Moving toward a prevention strategy for osteoporosis by giving a voice to a silent disease.
Women’s Midlife Health 2016, 2:3 doi:10.1186/s40695-016-0016-0
A major unmet challenge in developing preventative treatment programs for osteoporosis is that the optimal timing of treatment remains unknown. In this commentary we make the argument that the menopausal transition (MT) is a critical period in a woman’s life for bone health, and that efforts aimed at reducing fracture risk later in life may benefit greatly from strategies that treat women earlier with the intent of keeping bones strong as long as possible. Bone strength is an important parameter to monitor during the MT because engineering principles can be applied to differentiate those women that maintain bone strength from those women that lose bone strength and are in need of early treatment. It is critical to understand the underlying mechanistic causes for reduced strength to inform treatment strategies. Combining measures of strength with data on how bone structure changes during the MT may help differentiate whether a woman is losing strength because of excessive bone resorption, insufficient compensatory bone formation, trabeculae loss, or some combination of these factors. Each of these biomechanical mechanisms may require a different treatment strategy to keep bones strong. The technologies that enable physicians to differentially diagnose and treat women in a preventive manner, however, have lagged behind the development of prophylactic treatments for osteoporosis. To take advantage of these treatment options, advances in preventive treatment strategies for osteoporosis may require developing new technologies with imaging resolutions that match the pace by which bone changes during the MT and supplementing a woman’s bone mineral density (BMD)-status with information from engineering-based analyses that reveal the structural and material changes responsible for the decline in bone strength during the menopausal transition.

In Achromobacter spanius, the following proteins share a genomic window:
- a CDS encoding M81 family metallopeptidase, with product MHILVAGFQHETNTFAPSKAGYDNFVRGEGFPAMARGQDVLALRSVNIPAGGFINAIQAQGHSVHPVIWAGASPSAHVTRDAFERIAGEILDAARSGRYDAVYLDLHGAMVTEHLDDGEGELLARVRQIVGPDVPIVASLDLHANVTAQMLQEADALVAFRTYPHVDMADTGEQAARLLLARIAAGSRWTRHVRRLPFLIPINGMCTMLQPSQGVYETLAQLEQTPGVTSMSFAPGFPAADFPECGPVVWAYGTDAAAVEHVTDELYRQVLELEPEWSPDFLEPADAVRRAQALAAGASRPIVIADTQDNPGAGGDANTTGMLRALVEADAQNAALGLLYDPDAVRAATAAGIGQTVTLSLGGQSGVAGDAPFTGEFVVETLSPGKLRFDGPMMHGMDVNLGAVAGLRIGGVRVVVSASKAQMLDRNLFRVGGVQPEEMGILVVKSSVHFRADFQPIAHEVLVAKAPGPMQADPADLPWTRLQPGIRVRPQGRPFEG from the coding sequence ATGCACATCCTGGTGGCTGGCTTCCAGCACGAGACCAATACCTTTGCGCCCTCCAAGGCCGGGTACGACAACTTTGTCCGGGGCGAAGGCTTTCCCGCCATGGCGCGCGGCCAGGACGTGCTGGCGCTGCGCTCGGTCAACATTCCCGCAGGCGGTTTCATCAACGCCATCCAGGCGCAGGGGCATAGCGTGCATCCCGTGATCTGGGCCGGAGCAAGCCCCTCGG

Keywords: Menopausal transition, Bone, Strength, BMD, Osteoporosis, Biomechanics